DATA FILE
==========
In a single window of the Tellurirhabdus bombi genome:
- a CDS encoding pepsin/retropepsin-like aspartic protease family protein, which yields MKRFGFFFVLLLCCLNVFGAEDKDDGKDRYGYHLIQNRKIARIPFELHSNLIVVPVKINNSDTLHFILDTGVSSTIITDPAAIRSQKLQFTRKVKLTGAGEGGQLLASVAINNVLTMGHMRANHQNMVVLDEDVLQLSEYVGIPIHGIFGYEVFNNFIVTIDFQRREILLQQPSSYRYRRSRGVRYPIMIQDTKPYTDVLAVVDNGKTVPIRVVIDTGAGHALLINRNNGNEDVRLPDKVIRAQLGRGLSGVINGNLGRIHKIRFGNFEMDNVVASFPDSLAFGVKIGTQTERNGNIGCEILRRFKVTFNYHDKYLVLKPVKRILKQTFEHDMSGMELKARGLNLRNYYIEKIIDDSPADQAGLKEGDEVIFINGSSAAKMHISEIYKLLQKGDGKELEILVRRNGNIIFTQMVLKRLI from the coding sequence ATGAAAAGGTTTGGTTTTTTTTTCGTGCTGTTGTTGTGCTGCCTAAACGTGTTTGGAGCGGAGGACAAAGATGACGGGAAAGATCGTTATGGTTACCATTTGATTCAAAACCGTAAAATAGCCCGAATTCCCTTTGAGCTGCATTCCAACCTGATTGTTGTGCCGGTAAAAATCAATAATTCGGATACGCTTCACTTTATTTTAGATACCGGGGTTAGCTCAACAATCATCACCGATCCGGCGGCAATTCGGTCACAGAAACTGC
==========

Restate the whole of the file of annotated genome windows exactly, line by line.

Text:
In a single window of the Tellurirhabdus bombi genome:
- a CDS encoding pepsin/retropepsin-like aspartic protease family protein, which yields MKRFGFFFVLLLCCLNVFGAEDKDDGKDRYGYHLIQNRKIARIPFELHSNLIVVPVKINNSDTLHFILDTGVSSTIITDPAAIRSQKLQFTRKVKLTGAGEGGQLLASVAINNVLTMGHMRANHQNMVVLDEDVLQLSEYVGIPIHGIFGYEVFNNFIVTIDFQRREILLQQPSSYRYRRSRGVRYPIMIQDTKPYTDVLAVVDNGKTVPIRVVIDTGAGHALLINRNNGNEDVRLPDKVIRAQLGRGLSGVINGNLGRIHKIRFGNFEMDNVVASFPDSLAFGVKIGTQTERNGNIGCEILRRFKVTFNYHDKYLVLKPVKRILKQTFEHDMSGMELKARGLNLRNYYIEKIIDDSPADQAGLKEGDEVIFINGSSAAKMHISEIYKLLQKGDGKELEILVRRNGNIIFTQMVLKRLI from the coding sequence ATGAAAAGGTTTGGTTTTTTTTTCGTGCTGTTGTTGTGCTGCCTAAACGTGTTTGGAGCGGAGGACAAAGATGACGGGAAAGATCGTTATGGTTACCATTTGATTCAAAACCGTAAAATAGCCCGAATTCCCTTTGAGCTGCATTCCAACCTGATTGTTGTGCCGGTAAAAATCAATAATTCGGATACGCTTCACTTTATTTTAGATACCGGGGTTAGCTCAACAATCATCACCGATCCGGCGGCAATTCGGTCACAGAAACTGC